Even people who perform their jobs well aren’t safe from wrongful termination. Texas is an at-will employment state, meaning that your employer may be able to fire you for no reason at all. However, you might have legal recourse if your dismissal resulted from illegal discrimination or retaliation for exercising your legal rights.
Daniel McKenna, an Irish-born fitness instructor, filed a wrongful termination claim against his former employer, Peleton, after the exercise equipment company fired him. Mr. McKenna had never been accused of misconduct and was popular with Peleton users who took his online classes. The lawsuit alleges that company managers belittled his accent, made jokes hinting that he might be drunk, complained about his decision to go on disability and refused his request for an exemption from the company’s Covid-19 vaccine policy, which he sought because he feared the shot would delay his recovery.
In order to win a case for wrongful termination, McKenna will need to prove that Peleton fired him for an illegal reason, such as discrimination based on his ethnicity or disability status. Jokes about his accent and being drunk could be evidence of an anti-Irish bias that contributed to the decision to fire him, supporting a claim for ethnic discrimination. Warnings that the company frowned on workers taking off from work for disabilities can likewise help to prove discrimination arising from his medical condition.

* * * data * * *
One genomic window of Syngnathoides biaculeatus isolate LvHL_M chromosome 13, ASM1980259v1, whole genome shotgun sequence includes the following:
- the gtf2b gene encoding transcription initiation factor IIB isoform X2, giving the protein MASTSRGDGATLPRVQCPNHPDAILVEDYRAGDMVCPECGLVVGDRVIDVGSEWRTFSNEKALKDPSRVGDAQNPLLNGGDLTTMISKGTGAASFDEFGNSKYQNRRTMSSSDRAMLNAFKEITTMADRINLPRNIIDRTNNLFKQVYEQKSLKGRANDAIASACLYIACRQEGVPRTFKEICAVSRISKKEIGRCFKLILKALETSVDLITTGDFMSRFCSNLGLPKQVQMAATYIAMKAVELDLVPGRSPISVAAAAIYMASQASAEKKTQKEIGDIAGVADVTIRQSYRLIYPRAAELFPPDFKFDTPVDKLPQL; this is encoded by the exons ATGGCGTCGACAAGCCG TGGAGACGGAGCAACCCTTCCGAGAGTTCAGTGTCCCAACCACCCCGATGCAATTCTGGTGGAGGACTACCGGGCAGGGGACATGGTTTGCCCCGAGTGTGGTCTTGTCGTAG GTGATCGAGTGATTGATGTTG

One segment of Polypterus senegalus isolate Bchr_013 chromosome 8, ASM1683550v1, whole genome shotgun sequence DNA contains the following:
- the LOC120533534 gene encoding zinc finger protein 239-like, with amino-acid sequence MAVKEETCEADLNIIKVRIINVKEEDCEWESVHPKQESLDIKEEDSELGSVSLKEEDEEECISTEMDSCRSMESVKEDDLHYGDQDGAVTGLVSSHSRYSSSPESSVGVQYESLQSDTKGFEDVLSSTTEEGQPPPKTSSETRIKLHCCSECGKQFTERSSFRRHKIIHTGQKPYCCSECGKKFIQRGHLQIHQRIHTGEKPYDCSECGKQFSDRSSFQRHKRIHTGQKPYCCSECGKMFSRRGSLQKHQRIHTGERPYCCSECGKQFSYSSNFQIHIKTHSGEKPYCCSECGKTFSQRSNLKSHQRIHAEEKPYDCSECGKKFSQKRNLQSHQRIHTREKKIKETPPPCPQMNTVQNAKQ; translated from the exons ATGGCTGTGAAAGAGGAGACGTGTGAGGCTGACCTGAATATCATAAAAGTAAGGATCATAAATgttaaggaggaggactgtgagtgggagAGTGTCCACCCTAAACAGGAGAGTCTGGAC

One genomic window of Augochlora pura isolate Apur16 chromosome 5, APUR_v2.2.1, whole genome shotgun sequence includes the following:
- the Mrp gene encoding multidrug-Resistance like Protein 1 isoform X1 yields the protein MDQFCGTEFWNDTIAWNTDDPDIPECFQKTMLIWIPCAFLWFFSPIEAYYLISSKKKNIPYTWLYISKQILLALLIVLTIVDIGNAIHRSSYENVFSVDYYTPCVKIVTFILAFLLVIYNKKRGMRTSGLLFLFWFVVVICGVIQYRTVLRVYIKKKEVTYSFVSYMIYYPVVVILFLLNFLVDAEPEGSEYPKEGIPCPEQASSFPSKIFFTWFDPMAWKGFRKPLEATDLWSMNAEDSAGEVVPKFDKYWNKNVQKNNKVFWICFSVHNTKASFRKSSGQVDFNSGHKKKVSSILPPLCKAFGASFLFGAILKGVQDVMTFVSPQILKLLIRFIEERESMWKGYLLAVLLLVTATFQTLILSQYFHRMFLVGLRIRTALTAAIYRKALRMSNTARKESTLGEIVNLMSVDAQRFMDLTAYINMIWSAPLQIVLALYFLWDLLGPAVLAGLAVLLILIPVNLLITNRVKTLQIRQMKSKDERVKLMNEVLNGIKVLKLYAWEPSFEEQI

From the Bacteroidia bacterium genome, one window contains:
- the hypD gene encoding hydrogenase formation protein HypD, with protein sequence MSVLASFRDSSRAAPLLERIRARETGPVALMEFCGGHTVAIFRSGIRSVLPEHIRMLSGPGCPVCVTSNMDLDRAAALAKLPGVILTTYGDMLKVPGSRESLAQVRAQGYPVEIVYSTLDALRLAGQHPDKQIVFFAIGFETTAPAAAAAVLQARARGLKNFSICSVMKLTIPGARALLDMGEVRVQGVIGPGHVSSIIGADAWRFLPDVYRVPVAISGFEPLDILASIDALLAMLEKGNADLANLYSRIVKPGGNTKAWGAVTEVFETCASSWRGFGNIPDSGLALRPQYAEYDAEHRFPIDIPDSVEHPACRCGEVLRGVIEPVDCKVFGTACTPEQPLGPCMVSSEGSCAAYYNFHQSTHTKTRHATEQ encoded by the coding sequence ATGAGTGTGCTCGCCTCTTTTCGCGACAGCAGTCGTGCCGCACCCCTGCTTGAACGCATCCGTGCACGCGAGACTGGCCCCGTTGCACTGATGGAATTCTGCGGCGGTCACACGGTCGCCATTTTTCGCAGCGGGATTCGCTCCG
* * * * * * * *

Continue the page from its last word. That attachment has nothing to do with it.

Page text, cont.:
If your employer presents evidence that it had a legitimate basis for your firing, such as poor performance of your duties or workplace misconduct, you need to present evidence disputing that assertion. You might, for instance, demonstrate that the supposedly legitimate basis for your dismissal is false and merely serves as a pretext for a wrongful termination. One possible way to do this is to show that other employees were not fired under similar circumstances. In McKenna’s case, if Peleton claims it fired him because he violated its vaccine mandate, he might provide medical testimony that it would impede his recovery or that others were granted similar exemptions.
As Texas is an at-will employment state, it is important to remember that the burden is on the worker to prove there is an unlawful motivation for the firing. A company will not be held liable if nothing is proven as to the reasons behind the dismissal. Firing someone for no reason at all is legal. This is why it is important to consult with a qualified employment attorney before determining to bring a wrongful termination action.
Based in Houston, the Law Offices of David C. Holmes represents Texas employees who were wrongfully terminated. To schedule a free initial consultation, please call 713-586-8862 or contact us online.